“Yep, that was scary and then some, as I thought it would be. The conditions suddenly changing like that was terrifying and drivers were spinning everywhere around me, but overall, I was just relieved, proud – and a bit embarrassed – as I got lost in the pits. Absolutely delighted to finish the race with me and my car intact.”
Mark Hunter MBE (20th)
“It was epic, awesome – I loved it! Some rain in qualifying would have been useful. My accident in the race has not deterred me and I’d do this whole experience again – absolutely!”
Ant Anstead (DNF)
“I’m in the winning team – it’s just a shame I couldn’t have contributed to the points total. In fact, I probably hindered us by damaging the car! The accident was really strange. I’d overtaken three people and was feeling good. I was really ‘in the zone’, but the conditions suddenly went from grippy to ice-rink when the rain started. I had a few little wobbles but I corrected them, then I came into Copse with no-one near me and in the middle of the track. I started to go, tried to correct it and it just bit me. I cut my finger and I’ve got a bit of a bruise, but the worst injury is my pride. I’ll be sore tomorrow but what the hell, our team won! Would I do it again? 100 per cent.”
Orla Chennaoui (DNF)
“Wow! What a day… The whole experience has been amazing. I loved it so much, but it was so frustrating not to have completed the race. I really found my inner racer, and the thrill of overtaking was just incredible. I just got a bit too confident, but I would 100 per cent do it again in a heartbeat!”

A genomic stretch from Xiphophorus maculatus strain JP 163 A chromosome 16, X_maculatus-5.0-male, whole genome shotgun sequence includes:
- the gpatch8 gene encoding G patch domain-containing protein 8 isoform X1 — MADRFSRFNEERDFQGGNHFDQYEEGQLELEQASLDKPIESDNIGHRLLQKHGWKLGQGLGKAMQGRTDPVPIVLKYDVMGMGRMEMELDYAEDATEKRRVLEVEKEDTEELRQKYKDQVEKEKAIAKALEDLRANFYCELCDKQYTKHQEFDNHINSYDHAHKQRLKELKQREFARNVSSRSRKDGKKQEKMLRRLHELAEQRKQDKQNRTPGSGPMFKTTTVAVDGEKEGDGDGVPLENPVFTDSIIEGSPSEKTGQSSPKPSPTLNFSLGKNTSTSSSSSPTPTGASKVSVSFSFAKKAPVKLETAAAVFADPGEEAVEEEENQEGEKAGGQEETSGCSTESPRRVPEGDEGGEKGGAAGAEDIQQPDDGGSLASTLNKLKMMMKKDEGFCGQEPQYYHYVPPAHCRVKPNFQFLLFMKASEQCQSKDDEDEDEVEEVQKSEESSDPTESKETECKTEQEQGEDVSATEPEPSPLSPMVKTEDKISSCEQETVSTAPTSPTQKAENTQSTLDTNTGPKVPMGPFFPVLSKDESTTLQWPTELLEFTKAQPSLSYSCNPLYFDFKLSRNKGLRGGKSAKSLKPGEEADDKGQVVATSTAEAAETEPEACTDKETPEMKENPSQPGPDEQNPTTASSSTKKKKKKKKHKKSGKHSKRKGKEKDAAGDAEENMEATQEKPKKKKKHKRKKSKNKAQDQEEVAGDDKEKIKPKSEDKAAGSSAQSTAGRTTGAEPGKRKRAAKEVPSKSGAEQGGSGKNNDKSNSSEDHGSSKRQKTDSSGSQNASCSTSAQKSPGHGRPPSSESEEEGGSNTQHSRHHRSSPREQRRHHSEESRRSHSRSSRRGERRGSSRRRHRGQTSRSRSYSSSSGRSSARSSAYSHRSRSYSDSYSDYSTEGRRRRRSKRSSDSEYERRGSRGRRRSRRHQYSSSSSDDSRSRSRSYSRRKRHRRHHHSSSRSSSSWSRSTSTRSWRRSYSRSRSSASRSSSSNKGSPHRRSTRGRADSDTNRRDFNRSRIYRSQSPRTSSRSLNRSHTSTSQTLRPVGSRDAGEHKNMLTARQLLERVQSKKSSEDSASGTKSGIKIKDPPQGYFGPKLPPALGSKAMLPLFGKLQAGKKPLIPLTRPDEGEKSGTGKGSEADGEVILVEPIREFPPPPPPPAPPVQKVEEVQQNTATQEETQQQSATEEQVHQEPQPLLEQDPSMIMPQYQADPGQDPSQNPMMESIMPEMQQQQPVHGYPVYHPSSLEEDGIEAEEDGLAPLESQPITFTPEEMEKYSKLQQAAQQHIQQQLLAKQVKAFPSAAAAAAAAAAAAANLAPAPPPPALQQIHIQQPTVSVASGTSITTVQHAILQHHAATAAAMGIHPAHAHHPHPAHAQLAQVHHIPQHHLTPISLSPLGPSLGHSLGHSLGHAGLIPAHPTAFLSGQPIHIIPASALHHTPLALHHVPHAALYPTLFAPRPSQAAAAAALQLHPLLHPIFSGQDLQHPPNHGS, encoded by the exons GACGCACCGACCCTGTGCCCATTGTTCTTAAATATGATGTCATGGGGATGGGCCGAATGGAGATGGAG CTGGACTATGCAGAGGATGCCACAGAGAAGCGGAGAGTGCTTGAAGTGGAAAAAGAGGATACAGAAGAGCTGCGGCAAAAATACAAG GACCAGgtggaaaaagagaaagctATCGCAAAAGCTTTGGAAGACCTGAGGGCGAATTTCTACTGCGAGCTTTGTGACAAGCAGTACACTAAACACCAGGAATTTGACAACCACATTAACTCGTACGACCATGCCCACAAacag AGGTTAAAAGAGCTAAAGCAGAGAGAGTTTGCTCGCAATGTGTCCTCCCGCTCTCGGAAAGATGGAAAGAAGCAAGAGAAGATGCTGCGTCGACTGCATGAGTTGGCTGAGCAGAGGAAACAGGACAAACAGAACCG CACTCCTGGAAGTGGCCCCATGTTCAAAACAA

Jonny Searle MBE (DNF)
“Well, everything we got taught sort of went out of the window – literally – once the rain came down. Prior to that, I was really getting into the racing spirit and with it came a healthy dose of competitive red mist! Maria [Costello] was in front of me and I went to overtake her, got excited and started to spin. I tried to correct and overdid it – and the next thing I knew I was rolling. The windscreen came out, which was fortunate as I couldn’t get out of my door! I feel bad that I broke the car but delighted to have taken part and, yes, I’d do it again. The whole experience makes you just want to get better at this whole thing!”